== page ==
In another file I have the client-side code that drives my application. It needs to reference my interfaces in order to compile. To use the interfaces, I add an import statement that references the module containing the interfaces. The import statement also defines a reference for that module that I can use in my application.

As an example, the code in Listing 1 (in a file called ViewModel.ts) has two import statements: one for my PHVEntities module, and one for the Breeze library I use to call my server-side services. The code then uses both of those references in a method called fetchAllCustomers.

Listing 1: Method fetchAllCustomers
import ent = PHVEntities;
import b = breeze;

export module PhvVM
  export class SalesOrderVM
    // ...omitted code...
       .then(dt => {
                    this.customers(<ent.ICustomer[]> dt.results);
       .fail(err => { "Problem:" + alert(err.message); });

I've used the export keyword in the Entities.ts file so that I can use the SalesOrderVM class (and its methods) from another file.

To download the code in the ViewModel.ts, I add a script tag to my browser for the resulting JavaScript file:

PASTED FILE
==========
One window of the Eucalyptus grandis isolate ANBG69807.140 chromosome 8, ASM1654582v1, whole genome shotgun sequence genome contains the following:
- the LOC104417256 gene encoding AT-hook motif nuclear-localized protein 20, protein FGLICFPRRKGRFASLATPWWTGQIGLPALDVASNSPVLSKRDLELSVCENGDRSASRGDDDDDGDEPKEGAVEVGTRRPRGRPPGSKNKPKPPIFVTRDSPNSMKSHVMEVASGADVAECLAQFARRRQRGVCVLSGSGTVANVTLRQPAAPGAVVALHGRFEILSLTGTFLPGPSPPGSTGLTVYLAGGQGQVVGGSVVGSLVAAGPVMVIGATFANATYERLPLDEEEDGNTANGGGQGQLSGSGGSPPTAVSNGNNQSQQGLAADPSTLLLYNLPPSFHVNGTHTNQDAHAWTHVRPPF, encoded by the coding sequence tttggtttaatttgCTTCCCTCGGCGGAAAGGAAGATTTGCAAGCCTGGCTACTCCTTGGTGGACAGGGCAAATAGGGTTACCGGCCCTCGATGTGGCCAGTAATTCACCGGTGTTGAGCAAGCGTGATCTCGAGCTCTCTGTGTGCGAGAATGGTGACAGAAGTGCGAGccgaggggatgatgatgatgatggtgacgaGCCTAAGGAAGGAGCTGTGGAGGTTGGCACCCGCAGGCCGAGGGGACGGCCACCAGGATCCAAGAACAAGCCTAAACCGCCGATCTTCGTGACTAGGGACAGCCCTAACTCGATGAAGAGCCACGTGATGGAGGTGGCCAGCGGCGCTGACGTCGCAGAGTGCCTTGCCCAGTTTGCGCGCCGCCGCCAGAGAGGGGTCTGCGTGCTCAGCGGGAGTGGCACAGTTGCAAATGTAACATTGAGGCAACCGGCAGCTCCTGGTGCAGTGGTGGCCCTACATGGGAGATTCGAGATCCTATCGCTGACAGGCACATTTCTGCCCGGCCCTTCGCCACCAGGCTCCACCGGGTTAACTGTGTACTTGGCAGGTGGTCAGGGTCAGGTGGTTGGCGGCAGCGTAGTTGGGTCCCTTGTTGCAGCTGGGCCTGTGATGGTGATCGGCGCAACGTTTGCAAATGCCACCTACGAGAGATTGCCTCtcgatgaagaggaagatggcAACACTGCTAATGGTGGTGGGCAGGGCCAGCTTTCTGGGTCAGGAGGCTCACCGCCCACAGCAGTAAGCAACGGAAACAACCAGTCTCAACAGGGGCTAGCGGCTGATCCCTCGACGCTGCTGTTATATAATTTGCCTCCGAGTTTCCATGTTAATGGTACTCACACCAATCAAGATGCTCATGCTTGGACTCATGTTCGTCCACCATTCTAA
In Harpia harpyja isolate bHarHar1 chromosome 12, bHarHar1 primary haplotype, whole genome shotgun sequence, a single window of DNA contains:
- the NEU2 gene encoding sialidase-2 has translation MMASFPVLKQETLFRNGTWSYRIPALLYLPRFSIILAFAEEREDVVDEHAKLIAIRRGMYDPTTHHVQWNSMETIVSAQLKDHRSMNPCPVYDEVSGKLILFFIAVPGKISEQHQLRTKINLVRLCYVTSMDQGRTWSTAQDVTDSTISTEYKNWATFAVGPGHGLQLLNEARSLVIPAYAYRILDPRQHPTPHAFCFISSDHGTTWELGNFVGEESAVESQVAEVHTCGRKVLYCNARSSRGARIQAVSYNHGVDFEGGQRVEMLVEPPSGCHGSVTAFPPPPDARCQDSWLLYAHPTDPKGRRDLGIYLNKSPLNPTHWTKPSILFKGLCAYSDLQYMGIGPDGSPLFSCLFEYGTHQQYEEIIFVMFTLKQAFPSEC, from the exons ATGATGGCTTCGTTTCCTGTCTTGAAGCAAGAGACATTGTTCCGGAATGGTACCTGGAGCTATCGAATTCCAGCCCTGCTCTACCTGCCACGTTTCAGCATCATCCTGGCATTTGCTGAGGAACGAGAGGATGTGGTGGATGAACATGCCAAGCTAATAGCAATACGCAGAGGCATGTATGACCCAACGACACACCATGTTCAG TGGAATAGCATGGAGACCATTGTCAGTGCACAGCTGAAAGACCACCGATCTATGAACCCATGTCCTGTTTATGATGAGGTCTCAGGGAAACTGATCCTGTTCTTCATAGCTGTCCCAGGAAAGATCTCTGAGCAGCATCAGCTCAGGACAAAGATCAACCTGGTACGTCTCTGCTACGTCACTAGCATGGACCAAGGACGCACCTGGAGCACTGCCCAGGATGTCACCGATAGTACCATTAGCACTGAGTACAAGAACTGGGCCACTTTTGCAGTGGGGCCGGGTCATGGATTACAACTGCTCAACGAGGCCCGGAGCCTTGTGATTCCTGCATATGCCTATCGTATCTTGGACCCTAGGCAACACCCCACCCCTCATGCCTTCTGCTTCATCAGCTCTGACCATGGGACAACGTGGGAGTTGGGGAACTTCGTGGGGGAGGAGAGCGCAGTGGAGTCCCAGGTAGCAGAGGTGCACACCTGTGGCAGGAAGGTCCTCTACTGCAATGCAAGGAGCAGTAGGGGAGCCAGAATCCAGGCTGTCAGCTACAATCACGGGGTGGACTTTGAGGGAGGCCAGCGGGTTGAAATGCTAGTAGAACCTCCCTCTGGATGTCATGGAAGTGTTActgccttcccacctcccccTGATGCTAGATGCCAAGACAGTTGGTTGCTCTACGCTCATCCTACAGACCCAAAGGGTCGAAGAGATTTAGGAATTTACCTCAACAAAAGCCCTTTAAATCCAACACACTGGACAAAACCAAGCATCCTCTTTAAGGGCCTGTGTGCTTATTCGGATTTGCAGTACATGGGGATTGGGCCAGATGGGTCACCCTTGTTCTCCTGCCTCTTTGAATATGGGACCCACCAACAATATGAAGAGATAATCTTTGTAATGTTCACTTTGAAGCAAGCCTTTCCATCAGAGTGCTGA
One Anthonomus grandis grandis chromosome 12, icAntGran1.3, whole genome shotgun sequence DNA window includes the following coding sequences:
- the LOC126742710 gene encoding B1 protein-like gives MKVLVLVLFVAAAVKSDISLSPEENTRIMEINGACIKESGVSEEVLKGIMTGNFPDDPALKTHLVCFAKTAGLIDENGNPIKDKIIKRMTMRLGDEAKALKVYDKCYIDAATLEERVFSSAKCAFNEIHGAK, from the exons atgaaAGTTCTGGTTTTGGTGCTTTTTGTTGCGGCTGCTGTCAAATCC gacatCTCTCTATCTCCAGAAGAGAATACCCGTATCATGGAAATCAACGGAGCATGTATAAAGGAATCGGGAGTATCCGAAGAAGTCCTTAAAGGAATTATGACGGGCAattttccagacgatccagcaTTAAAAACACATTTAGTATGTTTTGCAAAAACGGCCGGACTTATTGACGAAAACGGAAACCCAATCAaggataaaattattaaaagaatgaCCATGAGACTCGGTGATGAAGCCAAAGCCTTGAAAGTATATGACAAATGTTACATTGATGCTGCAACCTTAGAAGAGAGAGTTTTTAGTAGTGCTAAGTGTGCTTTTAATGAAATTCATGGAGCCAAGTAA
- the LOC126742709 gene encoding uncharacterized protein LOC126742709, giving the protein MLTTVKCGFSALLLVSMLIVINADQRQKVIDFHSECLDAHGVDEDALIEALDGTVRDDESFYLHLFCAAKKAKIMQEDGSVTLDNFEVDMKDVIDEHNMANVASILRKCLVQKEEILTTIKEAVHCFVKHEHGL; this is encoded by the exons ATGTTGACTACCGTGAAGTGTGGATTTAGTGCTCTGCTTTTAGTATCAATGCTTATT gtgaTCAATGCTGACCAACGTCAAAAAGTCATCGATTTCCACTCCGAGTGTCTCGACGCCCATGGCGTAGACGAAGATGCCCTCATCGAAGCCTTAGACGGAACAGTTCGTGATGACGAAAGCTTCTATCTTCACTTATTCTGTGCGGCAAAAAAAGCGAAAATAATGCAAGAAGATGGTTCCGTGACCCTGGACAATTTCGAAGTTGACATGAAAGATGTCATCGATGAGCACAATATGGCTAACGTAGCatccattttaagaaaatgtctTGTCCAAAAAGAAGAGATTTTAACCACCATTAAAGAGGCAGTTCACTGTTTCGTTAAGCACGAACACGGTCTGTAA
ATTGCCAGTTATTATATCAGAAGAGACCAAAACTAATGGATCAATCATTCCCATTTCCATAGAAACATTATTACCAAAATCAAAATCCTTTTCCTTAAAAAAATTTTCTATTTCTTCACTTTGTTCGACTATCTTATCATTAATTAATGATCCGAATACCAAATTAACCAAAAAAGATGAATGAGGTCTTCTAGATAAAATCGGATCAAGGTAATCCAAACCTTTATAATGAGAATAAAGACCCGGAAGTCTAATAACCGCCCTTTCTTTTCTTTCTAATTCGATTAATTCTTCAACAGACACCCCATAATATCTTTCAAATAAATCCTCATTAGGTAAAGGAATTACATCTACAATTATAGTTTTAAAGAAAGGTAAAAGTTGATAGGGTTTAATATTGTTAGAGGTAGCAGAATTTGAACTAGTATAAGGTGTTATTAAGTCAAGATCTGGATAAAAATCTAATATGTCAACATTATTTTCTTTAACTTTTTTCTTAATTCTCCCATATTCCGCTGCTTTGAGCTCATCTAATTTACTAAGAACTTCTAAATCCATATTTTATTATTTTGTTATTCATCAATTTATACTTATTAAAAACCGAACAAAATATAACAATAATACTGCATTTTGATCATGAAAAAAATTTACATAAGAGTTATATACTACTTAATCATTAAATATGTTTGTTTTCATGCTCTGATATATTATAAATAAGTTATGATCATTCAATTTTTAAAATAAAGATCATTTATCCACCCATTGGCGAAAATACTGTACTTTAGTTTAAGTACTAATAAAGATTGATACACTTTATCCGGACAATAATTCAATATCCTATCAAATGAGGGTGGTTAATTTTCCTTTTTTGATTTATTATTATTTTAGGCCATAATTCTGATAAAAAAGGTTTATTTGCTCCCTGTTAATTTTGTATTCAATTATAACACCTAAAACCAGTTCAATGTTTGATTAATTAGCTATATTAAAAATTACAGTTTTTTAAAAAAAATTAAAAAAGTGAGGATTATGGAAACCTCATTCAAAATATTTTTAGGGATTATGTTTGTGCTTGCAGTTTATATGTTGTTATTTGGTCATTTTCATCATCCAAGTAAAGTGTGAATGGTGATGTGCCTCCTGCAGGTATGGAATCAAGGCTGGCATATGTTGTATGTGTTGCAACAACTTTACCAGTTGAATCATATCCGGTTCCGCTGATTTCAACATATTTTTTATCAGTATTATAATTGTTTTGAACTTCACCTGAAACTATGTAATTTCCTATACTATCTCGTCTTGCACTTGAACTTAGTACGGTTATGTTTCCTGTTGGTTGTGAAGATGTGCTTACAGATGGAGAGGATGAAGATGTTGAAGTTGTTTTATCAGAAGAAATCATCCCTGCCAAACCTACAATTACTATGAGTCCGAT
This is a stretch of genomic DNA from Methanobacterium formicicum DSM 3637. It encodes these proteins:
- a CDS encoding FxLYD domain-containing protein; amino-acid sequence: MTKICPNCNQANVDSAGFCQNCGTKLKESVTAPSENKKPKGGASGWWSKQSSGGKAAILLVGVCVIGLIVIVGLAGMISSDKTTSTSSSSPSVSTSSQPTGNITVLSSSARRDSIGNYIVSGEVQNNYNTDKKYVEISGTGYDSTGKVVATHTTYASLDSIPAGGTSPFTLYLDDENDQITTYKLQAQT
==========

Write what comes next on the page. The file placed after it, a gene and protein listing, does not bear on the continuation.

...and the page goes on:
<script src="Scripts/Application/ViewModel.js"></script>

The import statements allow TypeScript to work out the dependencies among my modules. It doesn't, however, have any effect on how the code is downloaded by the browser. The import statement I've used in the ViewModel file, for example, won't cause the code in the Entities file to be brought down to the browser -- but the code in the Entities file only defines types and, while required at compile time, it isn't needed at runtime. If the Entities file isn't downloaded to the browser, it doesn't matter.

Managing Downloading
I can use a different form of the import statement to not only establish dependencies between my files, but also to trigger downloading the files. Instead of referencing a module in the import statement, I use the TypeScript require method, passing the name of the file holding the code. At compile time, the compiler will find the file and use its code to support the compile process; at runtime, whatever download method you choose to use will find the file and download it.